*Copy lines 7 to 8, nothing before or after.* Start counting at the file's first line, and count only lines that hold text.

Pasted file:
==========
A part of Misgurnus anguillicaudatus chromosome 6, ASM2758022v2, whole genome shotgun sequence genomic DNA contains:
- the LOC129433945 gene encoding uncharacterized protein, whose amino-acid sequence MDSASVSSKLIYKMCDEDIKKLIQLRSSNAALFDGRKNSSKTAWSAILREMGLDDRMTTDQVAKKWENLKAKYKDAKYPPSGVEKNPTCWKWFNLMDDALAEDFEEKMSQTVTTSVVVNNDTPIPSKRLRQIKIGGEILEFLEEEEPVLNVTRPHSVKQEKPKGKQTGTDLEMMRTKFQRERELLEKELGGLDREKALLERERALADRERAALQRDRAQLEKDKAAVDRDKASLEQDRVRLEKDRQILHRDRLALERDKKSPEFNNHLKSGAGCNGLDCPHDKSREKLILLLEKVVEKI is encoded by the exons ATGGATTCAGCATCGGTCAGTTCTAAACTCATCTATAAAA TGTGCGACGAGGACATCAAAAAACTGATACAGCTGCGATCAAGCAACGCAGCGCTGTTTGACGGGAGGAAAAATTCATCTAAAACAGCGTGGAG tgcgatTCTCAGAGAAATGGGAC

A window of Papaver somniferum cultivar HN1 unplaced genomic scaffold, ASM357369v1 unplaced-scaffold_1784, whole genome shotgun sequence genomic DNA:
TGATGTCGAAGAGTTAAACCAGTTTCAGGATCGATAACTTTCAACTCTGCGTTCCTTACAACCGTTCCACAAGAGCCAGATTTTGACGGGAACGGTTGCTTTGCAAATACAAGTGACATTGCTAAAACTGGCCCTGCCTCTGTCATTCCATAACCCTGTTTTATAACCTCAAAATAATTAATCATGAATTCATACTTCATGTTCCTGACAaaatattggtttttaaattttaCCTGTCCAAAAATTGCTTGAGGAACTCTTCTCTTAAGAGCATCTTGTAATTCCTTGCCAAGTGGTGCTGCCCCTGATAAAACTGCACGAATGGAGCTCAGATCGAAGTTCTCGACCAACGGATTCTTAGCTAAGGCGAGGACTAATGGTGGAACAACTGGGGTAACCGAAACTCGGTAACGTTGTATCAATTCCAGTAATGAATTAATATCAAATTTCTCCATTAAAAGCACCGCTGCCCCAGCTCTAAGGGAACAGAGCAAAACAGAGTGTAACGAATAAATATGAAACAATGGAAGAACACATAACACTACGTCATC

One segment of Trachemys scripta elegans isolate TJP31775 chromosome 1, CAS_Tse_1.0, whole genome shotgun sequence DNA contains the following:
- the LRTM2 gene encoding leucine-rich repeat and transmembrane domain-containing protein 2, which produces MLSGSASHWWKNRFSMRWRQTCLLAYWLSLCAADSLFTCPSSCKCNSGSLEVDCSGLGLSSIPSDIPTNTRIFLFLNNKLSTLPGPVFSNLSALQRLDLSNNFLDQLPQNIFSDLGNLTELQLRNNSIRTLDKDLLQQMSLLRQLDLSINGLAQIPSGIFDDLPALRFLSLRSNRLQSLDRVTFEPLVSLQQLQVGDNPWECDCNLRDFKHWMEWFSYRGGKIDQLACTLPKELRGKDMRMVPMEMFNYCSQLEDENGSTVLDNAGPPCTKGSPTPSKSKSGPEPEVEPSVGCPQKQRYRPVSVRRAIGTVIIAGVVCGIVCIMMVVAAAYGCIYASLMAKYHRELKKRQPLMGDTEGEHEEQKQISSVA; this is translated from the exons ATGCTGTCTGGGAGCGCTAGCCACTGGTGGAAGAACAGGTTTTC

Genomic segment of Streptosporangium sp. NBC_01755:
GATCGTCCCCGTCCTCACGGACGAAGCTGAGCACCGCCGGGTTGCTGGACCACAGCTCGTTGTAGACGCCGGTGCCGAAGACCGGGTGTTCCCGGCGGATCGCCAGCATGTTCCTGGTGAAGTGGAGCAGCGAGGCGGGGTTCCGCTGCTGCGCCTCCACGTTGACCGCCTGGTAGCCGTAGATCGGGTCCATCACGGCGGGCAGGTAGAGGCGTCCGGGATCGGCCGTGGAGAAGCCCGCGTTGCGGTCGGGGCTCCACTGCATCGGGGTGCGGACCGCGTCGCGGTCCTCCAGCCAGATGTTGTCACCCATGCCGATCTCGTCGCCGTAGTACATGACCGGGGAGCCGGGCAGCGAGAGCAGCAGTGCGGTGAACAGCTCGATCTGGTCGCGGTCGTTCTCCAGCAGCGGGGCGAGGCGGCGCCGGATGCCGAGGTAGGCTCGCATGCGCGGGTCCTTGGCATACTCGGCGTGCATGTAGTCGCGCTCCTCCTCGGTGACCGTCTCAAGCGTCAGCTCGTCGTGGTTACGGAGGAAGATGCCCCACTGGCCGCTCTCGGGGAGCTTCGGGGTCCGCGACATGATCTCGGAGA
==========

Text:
Genomic segment of Streptosporangium sp. NBC_01755:
GATCGTCCCCGTCCTCACGGACGAAGCTGAGCACCGCCGGGTTGCTGGACCACAGCTCGTTGTAGACGCCGGTGCCGAAGACCGGGTGTTCCCGGCGGATCGCCAGCATGTTCCTGGTGAAGTGGAGCAGCGAGGCGGGGTTCCGCTGCTGCGCCTCCACGTTGACCGCCTGGTAGCCGTAGATCGGGTCCATCACGGCGGGCAGGTAGAGGCGTCCGGGATCGGCCGTGGAGAAGCCCGCGTTGCGGTCGGGGCTCCACTGCATCGGGGTGCGGACCGCGTCGCGGTCCTCCAGCCAGATGTTGTCACCCATGCCGATCTCGTCGCCGTAGTACATGACCGGGGAGCCGGGCAGCGAGAGCAGCAGTGCGGTGAACAGCTCGATCTGGTCGCGGTCGTTCTCCAGCAGCGGGGCGAGGCGGCGCCGGATGCCGAGGTAGGCTCGCATGCGCGGGTCCTTGGCATACTCGGCGTGCATGTAGTCGCGCTCCTCCTCGGTGACCGTCTCAAGCGTCAGCTCGTCGTGGTTACGGAGGAAGATGCCCCACTGGCCGCTCTCGGGGAGCTTCGGGGTCCGCGACATGATCTCGGAGA